- The marketing mix (4 P’s) is still valid today even if it’s boring
- Build it and they will come does not work anymore
- Big budget promotions and fancy ads have morphed into viral marketing and micro-targeting — a profitable unit of one
- It’s always been about the customer and always will be
- Creditability, being authentic and providing value is what it’s all about
The part of the marketing mix that has changed the most is promotion. Nowadays, promotion is radically different than 10-20 years ago. Traditional marketing promotions just don’t work in the Internet age. Well, that’s not entirely true. Just doing the traditional promotions won’t work.
Back in the old days (like 1950-2000), we were basically told what to buy. We believed the ads on TV and in general, were happy to “keep up with the Jones”. Back then, a catchy ad rather than a superior product, sold. Look at GM, Ford or any of the P&G brands. The stuff sold itself as long as the TV, radio and print ads were good enough for the consumer to remember. It was the heyday of advertising. Advertising agencies printed money. Their clients printed money. Everyone was happy.
Customers started to become picky. Advocates for consumer safety and truth in advertising started to get attention. It was no longer OK to stretch the true or lie. The old cigarette commercials were classic in that they showed rugged individuals doing manly things when they were literally killing themselves. Investigative journalism also starting to show companies and products in a more truthful light. The Ford Pinto’s exploding on impact or Enron’s manipulation of the electricity market all challenged the believe that a company could schlock any old product or outright cheat and lie. Now enter the web. Anyone with a website or blog can now review and comment on anything. This has caused a real information explosion that companies can’t ignore. Reviews, where they make their products, what they do with waste are all center stage and easily searchable on the Internet. This creates both good and bad buzz that can make or break a company. The amount of noise to signal on the Internet is astronomical. Trying to get noticed or even be heard can be a real challenge but once a story goes vial, it spreads like mad.
Tradition Has It’s Place
There is a place for the traditional promotion framework. You just can’t rely on it as your sole method nor can you afford the huge price tags unless it’s a big product launch and you nailed the product definition. Building a brand is probably the only place that traditional advertising still plays an important role. Brands nowadays seem so specialized that you really need to think twice about the expense.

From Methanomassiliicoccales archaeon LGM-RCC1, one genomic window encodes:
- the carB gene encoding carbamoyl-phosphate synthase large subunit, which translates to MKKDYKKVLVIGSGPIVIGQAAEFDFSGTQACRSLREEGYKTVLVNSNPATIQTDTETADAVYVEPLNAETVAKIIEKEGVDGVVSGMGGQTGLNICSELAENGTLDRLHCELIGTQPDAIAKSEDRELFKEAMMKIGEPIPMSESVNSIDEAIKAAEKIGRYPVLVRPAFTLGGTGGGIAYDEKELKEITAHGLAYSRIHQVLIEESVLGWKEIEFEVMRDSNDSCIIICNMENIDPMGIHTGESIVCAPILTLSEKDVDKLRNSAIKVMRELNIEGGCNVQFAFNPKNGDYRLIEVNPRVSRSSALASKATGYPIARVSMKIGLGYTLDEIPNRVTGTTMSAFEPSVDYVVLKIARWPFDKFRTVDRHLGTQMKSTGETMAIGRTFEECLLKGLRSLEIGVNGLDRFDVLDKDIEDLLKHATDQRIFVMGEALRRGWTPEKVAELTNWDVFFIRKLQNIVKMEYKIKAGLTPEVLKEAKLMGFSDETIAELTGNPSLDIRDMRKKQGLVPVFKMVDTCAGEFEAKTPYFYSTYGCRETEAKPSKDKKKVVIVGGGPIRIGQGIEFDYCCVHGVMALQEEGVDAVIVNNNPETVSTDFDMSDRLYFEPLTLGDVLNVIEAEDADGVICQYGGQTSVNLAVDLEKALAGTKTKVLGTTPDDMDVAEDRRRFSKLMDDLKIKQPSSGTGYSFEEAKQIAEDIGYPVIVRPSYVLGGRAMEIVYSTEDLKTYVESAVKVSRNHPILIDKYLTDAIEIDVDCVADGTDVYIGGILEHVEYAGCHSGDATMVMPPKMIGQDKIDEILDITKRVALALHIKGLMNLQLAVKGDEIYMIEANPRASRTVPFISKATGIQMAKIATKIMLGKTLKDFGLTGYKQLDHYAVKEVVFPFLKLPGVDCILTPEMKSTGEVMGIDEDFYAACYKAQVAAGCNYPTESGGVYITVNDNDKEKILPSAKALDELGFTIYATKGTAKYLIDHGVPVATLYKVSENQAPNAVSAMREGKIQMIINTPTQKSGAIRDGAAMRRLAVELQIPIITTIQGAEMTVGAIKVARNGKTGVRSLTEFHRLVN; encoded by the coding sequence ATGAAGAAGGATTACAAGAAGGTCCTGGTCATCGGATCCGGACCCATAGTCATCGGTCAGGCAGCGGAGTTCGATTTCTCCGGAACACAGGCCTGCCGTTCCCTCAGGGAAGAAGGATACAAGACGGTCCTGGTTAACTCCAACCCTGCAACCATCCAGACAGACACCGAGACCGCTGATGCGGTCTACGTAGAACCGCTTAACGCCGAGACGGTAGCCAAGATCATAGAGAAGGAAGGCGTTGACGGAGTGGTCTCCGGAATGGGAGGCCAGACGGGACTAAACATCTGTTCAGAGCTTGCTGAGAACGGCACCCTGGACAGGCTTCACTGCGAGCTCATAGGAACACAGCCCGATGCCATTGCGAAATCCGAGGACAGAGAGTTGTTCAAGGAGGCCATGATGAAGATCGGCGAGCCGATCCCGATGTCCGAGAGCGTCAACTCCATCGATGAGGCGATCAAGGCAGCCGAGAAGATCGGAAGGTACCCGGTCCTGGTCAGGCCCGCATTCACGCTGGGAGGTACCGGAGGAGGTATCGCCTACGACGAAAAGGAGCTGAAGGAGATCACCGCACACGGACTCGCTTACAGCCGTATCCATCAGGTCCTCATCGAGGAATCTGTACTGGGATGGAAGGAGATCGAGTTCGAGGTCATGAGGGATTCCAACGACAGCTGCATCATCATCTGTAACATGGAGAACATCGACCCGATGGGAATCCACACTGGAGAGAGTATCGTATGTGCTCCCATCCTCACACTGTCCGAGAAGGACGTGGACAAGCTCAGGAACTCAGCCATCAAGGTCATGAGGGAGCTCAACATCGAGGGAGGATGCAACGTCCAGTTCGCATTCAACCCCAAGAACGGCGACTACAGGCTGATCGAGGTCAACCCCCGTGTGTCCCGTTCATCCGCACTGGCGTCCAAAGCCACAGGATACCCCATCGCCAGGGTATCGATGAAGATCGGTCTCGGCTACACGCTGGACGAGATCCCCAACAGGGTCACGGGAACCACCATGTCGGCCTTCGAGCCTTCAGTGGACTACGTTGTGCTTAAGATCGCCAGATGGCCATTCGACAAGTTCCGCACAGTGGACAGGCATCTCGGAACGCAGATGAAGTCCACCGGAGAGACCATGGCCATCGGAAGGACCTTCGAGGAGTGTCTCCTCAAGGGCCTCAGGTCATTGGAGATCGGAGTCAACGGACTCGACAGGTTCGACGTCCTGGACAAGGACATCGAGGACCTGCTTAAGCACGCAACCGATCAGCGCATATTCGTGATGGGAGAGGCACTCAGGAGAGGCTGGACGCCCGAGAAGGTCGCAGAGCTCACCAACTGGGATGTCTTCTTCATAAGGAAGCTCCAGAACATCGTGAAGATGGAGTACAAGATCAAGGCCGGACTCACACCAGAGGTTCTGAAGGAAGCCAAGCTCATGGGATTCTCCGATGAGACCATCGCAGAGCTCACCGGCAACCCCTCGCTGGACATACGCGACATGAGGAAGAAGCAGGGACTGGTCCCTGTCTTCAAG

Next Generation Promotion
Traditional promotion is a dead end for the vast majority of businesses. That’s not to say that some traditional promotion or media is a waste of time. It just means that the casting a wide net via big budget ads and campaigns no longer have a high return on investment. What’s important nowadays is your “new media”, “social media”, “Web 2.0” or whatever you want to call it plan. This really has to do with creating a following for your product or service by engaging your customer base in authentic ways. Basically, you have to put yourself out on display, warts and all. Seth Godin has a great name for this effort — building your tribe.
Tribesman, Followers or Fans
Tribesman are like minded people who congregate together for a common purpose. When they come together, they form a tribe. The purpose could be anything. Important to building your tribe is authentic, honest dialog. With the web, any fact can be checked instantly, rumors can start just as fast and no one is safe from Google. You don’t sell too directly. It’s almost like you just happen to have something that might be interesting and hey, you should take a look. Another aspect of new media is that there is a lot (and I mean a lot) of noise out there. Getting your message across is harder and harder. Just finding relevant information is no easy task. Building your tribe thus takes a targeted effort that amplifies your message while filtering out all the noise. Think of yourself as a band. How do you get fans for your band? What is going to make your fans remain loyal and want to listen to your “music”? Now, let’s take a look at a few strategies that can build your fan base.